Who doesn't want to visit a place called The Happy Factory? I know that I did! And as part of work, I was able to go and see all the reasons that it is called the Happy Factory.
It has been a journey and a beautiful story of how I became involved with the Happy Factory. I needed a simple gift for some children for Christmas and I saw this small wooden car on a colleague's desk that was stamped HAPPY FACTORY on the bottom. I googled the place and was shocked to find out that it is located in Cedar City, UT!
I called and spoke with Donna, the co-founder of the Happy Factory. Donna and her late husband started the Happy Factory after they retired with the idea that every child should have a toy. That goal has grown into a full on operation that exists on the generosity of time and resources by volunteers. After I told Donna what I was doing and asked if I could buy a few toys she instantly said that they do not sell them, "the toys are made from love for children who need them." She sent me what I needed for the family and after a few months of trying to make it, I was finally able to visit Donna and the Happy Factory.
It is set in an industrial area West of Cedar City and looks like any normal warehouse. But walking into the door brings the attention of several smiling faces volunteering their time to help children they may never see.
Donna was so kind to take me on a tour explaining the multi-step process taken to create the toy cars. She was humble about the founding of the Happy Factory several years ago and how it has grown over the years literally at the hands of those who serve. She was generous in her comments on how it truly wasn't her or her husband that made Happy Factory a success, it was those who donate money to the cause and those who donate time to make it a reality.
|Cranes built to be therapy toys in Special Ed rooms|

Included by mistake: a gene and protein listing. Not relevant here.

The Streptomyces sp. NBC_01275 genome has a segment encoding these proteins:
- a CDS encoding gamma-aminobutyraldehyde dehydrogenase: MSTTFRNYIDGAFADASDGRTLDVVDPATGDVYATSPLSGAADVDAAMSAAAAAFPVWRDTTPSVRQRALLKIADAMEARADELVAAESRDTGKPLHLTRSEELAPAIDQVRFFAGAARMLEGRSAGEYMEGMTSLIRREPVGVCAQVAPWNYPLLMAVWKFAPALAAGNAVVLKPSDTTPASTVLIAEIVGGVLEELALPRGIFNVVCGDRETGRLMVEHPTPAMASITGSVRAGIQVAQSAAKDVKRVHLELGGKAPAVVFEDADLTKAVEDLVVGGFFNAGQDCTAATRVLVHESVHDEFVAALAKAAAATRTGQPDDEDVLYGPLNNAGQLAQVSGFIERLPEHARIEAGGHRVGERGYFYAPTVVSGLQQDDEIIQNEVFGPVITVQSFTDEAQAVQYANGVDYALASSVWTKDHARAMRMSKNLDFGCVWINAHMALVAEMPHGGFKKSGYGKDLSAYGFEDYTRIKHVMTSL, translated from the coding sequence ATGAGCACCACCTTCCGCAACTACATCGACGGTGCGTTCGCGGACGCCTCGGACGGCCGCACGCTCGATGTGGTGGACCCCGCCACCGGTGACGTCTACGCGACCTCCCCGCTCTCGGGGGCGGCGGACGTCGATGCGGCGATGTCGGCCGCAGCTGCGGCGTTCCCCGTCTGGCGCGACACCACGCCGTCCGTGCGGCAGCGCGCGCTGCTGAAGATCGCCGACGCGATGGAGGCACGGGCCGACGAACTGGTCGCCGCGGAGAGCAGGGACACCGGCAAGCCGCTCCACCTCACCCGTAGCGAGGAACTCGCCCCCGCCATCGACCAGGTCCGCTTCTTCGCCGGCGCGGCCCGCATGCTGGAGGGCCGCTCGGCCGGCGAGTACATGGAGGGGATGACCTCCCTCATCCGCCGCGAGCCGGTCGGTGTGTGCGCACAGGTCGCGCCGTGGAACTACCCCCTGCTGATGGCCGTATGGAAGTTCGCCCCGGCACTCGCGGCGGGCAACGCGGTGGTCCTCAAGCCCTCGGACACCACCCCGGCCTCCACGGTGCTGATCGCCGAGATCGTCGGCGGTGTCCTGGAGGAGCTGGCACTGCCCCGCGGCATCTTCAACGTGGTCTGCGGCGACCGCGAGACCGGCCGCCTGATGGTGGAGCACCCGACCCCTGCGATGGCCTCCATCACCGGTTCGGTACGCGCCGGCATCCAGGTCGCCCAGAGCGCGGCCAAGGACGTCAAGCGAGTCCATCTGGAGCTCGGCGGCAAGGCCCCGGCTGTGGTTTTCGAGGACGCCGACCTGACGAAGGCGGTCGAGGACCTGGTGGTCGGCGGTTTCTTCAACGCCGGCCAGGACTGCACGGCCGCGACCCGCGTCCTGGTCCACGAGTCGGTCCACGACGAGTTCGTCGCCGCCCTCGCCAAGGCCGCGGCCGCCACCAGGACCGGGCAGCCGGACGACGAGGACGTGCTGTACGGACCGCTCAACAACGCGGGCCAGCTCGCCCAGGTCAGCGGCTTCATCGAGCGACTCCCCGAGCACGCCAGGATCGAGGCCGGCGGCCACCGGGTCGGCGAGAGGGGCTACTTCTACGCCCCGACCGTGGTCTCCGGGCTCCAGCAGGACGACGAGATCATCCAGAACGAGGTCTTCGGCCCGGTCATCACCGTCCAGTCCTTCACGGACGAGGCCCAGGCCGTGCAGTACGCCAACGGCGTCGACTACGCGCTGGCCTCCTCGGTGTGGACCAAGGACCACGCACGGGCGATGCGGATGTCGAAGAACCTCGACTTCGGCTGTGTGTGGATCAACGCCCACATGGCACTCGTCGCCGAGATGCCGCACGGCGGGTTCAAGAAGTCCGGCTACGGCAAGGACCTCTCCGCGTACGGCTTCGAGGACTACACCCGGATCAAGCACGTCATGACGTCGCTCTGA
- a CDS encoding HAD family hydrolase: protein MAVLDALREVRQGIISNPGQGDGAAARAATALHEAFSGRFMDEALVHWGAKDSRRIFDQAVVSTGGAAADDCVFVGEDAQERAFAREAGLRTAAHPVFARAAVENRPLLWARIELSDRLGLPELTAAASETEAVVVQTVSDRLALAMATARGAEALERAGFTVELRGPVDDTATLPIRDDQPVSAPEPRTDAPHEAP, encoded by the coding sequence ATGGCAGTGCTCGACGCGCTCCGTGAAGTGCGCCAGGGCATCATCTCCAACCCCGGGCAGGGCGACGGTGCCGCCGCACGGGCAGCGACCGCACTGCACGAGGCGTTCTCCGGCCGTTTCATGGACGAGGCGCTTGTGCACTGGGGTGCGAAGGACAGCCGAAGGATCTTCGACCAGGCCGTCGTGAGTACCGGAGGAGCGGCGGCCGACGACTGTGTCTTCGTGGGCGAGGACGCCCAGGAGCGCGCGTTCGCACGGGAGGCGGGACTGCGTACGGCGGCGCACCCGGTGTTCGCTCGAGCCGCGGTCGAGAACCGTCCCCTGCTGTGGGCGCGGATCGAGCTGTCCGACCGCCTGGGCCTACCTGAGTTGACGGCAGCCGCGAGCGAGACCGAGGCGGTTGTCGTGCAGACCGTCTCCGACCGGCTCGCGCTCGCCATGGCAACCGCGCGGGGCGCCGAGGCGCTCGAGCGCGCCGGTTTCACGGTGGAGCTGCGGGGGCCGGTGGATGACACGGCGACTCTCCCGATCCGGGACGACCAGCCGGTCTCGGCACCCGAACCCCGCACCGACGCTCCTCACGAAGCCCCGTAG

|A big table waiting for hands to come and help|
|"Paint and auto-body" Putting on the oil coating|
She gave me a tour through the small photo gallery with some notable people who had come to donate time and talents to the cause. She also had a collection of photos from children all over the world who have received a toy. Including some hands of the thousands of children who receive toys in inner city Los Angeles. Some of these children the simple wooden toy covered in a light oil is the only toy they will ever have. And each one of them is made with love.
I sat and chatted with each of the volunteers there that day. Some come regularly as couples and friends to chat and serve. Others were new that day but pitched right in and helped. I was really impressed with all of the Southern Utah University students who were there volunteering their precious college-age time.
|Self proclaimed "Mechanic Shop" putting on the wheels|
|Ready to be shipped out to make someone happy|
|Routering the edges smooth|
|Drilling the holes for the "windows" and the smaller holes for the wheels to be added|
I laughed and learned about each of them as I saw the process progress from a pile of wood scraps into the finished product. Each person had their part and were happy to explain why they were there and how much they love to do it.
|Sorting through the scrap lumber donated by nearby furniture and cabinet shops|
|Gluing the wood together. Two similar sized pieces are glued together for the perfect width of car|
|Cutting the stencils out|
|Tracing stencils of cars onto the wood|
So if you are ever in the area and want to do some service, go and help spread happiness! It uplifted me to be there so I guarantee it will uplift you too.